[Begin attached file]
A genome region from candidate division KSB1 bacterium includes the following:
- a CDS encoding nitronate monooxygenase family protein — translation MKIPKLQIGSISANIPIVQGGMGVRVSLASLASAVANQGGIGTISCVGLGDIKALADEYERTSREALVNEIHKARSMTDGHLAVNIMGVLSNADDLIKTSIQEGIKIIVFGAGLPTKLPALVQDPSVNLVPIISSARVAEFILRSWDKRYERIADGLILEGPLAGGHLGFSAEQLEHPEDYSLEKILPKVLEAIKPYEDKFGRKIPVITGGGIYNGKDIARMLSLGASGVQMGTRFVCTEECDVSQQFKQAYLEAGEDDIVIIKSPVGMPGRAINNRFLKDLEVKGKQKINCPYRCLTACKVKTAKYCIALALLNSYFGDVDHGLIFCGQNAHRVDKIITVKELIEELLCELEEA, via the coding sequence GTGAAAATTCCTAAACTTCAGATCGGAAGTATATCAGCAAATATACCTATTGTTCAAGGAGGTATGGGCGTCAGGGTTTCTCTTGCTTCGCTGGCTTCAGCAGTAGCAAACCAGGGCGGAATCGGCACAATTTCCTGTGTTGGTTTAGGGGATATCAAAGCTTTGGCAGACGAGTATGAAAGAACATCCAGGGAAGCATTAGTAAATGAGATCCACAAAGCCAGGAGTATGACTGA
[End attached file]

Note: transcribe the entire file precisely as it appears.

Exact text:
A genome region from candidate division KSB1 bacterium includes the following:
- a CDS encoding nitronate monooxygenase family protein — translation MKIPKLQIGSISANIPIVQGGMGVRVSLASLASAVANQGGIGTISCVGLGDIKALADEYERTSREALVNEIHKARSMTDGHLAVNIMGVLSNADDLIKTSIQEGIKIIVFGAGLPTKLPALVQDPSVNLVPIISSARVAEFILRSWDKRYERIADGLILEGPLAGGHLGFSAEQLEHPEDYSLEKILPKVLEAIKPYEDKFGRKIPVITGGGIYNGKDIARMLSLGASGVQMGTRFVCTEECDVSQQFKQAYLEAGEDDIVIIKSPVGMPGRAINNRFLKDLEVKGKQKINCPYRCLTACKVKTAKYCIALALLNSYFGDVDHGLIFCGQNAHRVDKIITVKELIEELLCELEEA, via the coding sequence GTGAAAATTCCTAAACTTCAGATCGGAAGTATATCAGCAAATATACCTATTGTTCAAGGAGGTATGGGCGTCAGGGTTTCTCTTGCTTCGCTGGCTTCAGCAGTAGCAAACCAGGGCGGAATCGGCACAATTTCCTGTGTTGGTTTAGGGGATATCAAAGCTTTGGCAGACGAGTATGAAAGAACATCCAGGGAAGCATTAGTAAATGAGATCCACAAAGCCAGGAGTATGACTGA